The easiest thing to do, is of course to do nothing. Many teams will never run into this issue as their entire "robot network" is the roboRIO and the radio; nothing else. In the age of Limelights and copious other piles of networked devices on robot though, a network switch is a good idea.

While the manual specifically tries to caution that

Placing a switch between the roboRIO and radio may impede the ability for FIELD STAFF to troubleshoot roboRIO connection issues on the FIELD. Teams may be asked to try directly connecting from the radio to roboRIO as part of troubleshooting efforts.
the stock radio failing to bridge properly may also cause massive troubleshooting headache.

The easiest way to properly mitigate this is to purchase a stable, reliable network switch. Luckily, 900 has already pursued that knowledge in trying to connect Jetsons and Xaviers to their robot network galore. The ZebraSwitch paper covers basically all you need to know about their choice of switch, and their reasoning behind it.

Clumsy Networking & Training

Because the field network doesn't behave like your shop network, and you'd likely want your drive team to practice driving in hostile network environments that make scoring difficult, you want to recreate those to an extent.

Clumsy makes that possible, and has options to induce latency, drops, reorders, corruption, and more. Adding some latency and re-ordering should more than approximate the field network during those situations when you really should get a replay but won't.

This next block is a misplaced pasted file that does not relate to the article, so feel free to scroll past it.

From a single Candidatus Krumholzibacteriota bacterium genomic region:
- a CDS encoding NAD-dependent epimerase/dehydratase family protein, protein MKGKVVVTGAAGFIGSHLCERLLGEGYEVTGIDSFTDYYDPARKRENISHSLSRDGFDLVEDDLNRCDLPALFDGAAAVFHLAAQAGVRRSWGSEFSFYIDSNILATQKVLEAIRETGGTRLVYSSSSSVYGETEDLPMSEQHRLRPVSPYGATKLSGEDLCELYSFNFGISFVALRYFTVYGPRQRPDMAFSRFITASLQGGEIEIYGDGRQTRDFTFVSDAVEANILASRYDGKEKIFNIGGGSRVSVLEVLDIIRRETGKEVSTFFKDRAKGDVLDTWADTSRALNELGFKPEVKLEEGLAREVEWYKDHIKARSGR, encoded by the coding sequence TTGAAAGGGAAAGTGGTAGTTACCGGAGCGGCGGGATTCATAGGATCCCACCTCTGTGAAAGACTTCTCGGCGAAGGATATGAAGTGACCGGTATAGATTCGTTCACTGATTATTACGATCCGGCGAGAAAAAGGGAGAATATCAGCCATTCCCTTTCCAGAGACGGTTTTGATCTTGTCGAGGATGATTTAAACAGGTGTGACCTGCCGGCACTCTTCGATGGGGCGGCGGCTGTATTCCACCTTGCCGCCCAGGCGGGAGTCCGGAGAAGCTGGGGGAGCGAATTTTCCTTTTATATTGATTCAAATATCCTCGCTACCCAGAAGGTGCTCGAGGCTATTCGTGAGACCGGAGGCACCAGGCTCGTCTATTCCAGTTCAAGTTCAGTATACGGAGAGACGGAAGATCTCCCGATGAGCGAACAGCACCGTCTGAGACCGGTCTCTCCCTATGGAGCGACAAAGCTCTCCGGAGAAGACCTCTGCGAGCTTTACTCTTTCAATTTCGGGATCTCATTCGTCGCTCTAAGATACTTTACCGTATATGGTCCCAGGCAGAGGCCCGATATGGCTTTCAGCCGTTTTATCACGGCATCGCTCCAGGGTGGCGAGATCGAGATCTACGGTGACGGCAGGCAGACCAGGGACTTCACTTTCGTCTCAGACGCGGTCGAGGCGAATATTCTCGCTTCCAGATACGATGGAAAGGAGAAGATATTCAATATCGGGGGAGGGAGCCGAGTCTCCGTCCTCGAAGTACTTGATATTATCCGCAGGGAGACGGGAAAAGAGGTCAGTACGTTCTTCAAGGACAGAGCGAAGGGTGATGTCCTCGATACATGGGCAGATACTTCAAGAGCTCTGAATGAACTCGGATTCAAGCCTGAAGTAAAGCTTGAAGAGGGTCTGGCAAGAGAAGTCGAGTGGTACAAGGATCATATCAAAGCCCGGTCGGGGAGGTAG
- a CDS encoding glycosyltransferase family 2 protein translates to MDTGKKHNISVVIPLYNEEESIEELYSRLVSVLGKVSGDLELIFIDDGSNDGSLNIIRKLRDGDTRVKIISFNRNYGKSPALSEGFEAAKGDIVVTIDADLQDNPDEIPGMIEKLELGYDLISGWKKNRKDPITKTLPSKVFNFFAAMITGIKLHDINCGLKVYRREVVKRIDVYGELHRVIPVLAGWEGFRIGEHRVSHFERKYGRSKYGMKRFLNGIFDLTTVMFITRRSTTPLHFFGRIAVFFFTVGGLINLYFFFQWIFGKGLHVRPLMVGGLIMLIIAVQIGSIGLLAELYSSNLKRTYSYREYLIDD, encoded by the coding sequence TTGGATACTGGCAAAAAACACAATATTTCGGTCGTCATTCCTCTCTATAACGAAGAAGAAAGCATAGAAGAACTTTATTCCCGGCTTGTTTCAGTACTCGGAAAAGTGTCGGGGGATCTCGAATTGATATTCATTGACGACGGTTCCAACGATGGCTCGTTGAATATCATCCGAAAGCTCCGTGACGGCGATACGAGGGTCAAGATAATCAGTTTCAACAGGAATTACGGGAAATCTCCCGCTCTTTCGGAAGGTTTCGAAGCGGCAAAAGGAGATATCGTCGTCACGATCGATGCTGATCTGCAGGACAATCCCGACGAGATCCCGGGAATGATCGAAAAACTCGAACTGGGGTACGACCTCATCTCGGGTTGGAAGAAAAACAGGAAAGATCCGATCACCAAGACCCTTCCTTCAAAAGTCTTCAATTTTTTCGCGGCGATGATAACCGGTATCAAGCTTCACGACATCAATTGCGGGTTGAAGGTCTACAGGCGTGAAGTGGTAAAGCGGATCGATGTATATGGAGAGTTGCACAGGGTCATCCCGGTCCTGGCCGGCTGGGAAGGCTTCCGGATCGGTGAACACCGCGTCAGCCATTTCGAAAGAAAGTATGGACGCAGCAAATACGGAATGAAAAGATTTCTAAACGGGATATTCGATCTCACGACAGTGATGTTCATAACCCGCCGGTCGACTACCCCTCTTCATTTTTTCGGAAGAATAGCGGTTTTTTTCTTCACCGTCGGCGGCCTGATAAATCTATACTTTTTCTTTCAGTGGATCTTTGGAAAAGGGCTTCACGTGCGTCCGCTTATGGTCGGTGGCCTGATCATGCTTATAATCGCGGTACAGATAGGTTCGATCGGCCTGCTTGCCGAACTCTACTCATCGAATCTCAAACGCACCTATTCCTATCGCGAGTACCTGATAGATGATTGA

If you're clever, you could even configure clumsy to only effect your Driver Station packets, your camera, or something else entirely. As a word of caution though, be sure this isn't installed on your real driver station laptop or you might leave it on by accident on the field network; a potentially disasterous scenario for your team.

NetworkTables (Tuning & Controls Use)

NetworkTables is how WPILib and FRC hardware tends to move data around, for better or worse. That said, it can be an effective tool to change real-time variables on your robot for tuning control loops without needing to deploy more code, speeding up the iterative process itself.

WPILib has a PID widget for dashboard tuning, but this only really works if you're using the WPILib PIDController, not if you're using motor controller-side PID, like on the Falcon 500, or a Spark Max. What do you do then?

Through use of the SmartDashboard items of getNumber(); and putNumber(); you can check every loop if the stored local value is different from the remote NetworkTables one, and if so, change the PID value locally respectively, and configure your motor controller again. That also works for your setpoint so you can go between your test values fairly quickly. With that, a task that may have involved redeploying your code entirely now only takes a few seconds.

Characterization & kF Calculations

I'm not covering this super well, I'm not a mathematician. All I'll really say is to follow the docs, and in the event of any major robot changes (like adding / removing mechanisms) you likely want to redo the characterization of your whole robot, and for specific mechanisms, changes there probably want / need to be re-characterized.

The Future

The FRC landscape is changing lots every year, this may be inaccurate by the time it's widely circulated. But hopefully it's of some help to you.

- Kim